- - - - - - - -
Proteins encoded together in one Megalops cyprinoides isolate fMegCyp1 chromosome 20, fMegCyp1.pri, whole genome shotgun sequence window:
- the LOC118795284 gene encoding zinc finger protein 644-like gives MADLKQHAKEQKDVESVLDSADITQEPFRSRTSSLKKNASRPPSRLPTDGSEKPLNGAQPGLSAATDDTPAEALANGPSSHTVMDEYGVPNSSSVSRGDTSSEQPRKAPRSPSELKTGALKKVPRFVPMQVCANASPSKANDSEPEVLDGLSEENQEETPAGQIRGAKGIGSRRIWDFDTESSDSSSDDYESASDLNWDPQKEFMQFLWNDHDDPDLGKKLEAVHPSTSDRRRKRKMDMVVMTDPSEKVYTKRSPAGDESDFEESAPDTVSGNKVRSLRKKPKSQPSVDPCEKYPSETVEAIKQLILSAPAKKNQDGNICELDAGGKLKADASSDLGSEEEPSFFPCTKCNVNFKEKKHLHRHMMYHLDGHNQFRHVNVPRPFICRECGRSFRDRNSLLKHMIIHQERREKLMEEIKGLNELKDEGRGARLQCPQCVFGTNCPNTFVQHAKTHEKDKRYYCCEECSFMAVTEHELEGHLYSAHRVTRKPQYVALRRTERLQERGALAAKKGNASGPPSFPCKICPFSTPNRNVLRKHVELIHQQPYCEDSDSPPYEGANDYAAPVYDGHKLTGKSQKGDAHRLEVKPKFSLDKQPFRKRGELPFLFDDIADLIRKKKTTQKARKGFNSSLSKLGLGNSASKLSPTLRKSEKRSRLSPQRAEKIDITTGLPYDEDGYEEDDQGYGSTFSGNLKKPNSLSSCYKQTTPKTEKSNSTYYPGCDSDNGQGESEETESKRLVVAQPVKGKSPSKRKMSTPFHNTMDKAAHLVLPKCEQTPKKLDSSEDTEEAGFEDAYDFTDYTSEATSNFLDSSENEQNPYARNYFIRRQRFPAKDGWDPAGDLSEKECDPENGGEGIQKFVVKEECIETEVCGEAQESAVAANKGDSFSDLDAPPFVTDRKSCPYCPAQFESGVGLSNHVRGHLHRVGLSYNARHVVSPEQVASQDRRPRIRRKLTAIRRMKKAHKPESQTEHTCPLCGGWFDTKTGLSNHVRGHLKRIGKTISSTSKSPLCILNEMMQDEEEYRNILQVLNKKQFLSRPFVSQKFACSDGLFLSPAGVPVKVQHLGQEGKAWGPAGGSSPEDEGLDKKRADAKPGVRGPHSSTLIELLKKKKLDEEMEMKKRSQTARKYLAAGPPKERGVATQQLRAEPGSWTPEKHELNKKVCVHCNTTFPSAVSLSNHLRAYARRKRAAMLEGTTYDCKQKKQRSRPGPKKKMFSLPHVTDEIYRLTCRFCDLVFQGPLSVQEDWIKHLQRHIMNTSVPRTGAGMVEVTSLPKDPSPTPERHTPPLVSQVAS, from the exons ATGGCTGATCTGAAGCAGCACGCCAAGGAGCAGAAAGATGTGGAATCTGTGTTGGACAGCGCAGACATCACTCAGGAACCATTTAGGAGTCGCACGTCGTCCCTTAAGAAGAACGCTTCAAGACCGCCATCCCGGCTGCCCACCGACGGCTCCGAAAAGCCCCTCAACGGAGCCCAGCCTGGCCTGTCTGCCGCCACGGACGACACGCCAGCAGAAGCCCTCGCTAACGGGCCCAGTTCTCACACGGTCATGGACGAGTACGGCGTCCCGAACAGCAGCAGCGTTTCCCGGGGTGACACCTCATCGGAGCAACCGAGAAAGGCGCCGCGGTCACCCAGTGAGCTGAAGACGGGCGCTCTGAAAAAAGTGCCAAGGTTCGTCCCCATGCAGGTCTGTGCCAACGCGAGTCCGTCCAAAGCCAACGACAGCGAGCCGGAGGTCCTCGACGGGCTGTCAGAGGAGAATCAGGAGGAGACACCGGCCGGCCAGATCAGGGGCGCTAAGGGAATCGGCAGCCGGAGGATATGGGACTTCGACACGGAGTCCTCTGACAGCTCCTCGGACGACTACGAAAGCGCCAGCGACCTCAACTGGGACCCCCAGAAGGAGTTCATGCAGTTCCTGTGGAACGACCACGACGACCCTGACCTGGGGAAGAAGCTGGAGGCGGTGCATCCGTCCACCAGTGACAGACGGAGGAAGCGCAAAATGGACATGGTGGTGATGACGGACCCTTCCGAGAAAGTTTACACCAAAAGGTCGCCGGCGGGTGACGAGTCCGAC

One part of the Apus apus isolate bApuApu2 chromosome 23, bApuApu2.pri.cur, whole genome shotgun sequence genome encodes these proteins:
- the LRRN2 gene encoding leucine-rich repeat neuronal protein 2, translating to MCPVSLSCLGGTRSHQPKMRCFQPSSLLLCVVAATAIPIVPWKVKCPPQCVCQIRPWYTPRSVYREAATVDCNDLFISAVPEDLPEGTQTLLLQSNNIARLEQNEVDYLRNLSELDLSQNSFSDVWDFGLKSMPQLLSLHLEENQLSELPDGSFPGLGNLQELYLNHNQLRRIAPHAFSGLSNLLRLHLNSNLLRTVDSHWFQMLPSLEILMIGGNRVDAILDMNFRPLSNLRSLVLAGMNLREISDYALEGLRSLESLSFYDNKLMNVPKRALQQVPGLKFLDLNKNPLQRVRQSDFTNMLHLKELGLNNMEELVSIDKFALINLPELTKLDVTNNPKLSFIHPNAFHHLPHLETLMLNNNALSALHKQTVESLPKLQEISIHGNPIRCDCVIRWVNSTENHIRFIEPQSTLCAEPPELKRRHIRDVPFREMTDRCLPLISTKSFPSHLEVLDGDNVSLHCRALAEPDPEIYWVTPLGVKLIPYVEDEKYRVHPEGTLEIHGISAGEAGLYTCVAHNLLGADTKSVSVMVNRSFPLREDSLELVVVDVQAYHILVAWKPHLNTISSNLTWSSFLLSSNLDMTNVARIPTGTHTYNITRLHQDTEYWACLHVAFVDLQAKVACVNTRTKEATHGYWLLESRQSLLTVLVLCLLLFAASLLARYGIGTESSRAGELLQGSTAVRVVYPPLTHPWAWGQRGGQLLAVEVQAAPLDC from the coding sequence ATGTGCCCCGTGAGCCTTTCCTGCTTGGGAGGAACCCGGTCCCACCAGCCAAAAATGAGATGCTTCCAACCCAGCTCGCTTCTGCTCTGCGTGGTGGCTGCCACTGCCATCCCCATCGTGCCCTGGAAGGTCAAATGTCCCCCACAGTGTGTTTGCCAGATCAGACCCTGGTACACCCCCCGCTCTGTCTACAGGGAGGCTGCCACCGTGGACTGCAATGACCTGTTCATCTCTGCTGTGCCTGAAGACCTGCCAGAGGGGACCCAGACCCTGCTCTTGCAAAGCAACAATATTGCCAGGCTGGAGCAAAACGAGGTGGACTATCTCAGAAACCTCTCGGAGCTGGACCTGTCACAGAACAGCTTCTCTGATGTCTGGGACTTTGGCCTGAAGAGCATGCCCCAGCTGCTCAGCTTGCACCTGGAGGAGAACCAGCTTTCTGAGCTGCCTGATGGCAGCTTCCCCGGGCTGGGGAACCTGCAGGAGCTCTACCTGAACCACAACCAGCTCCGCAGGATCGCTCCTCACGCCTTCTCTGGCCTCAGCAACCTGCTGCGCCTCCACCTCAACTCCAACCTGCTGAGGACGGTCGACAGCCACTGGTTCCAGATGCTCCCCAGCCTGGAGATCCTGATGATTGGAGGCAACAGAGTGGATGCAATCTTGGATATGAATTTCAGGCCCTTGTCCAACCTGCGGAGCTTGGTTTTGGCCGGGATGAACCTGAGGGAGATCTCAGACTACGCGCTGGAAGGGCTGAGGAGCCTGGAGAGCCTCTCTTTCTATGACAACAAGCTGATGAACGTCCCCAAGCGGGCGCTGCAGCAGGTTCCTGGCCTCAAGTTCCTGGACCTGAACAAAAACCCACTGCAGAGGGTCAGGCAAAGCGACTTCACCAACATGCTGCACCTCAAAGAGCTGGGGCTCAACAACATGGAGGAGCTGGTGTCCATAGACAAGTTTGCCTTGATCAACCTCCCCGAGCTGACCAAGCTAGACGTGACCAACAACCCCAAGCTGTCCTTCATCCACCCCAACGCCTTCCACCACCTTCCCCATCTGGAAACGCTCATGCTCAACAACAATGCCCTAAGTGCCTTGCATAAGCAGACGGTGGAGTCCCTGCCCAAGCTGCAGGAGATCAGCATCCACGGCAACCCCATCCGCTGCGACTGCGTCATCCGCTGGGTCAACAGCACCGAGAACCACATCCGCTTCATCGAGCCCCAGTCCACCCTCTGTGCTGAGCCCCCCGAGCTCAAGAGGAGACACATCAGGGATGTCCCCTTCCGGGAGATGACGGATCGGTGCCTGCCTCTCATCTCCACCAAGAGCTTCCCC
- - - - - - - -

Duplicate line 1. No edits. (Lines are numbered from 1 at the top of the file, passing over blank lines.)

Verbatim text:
Proteins encoded together in one Megalops cyprinoides isolate fMegCyp1 chromosome 20, fMegCyp1.pri, whole genome shotgun sequence window: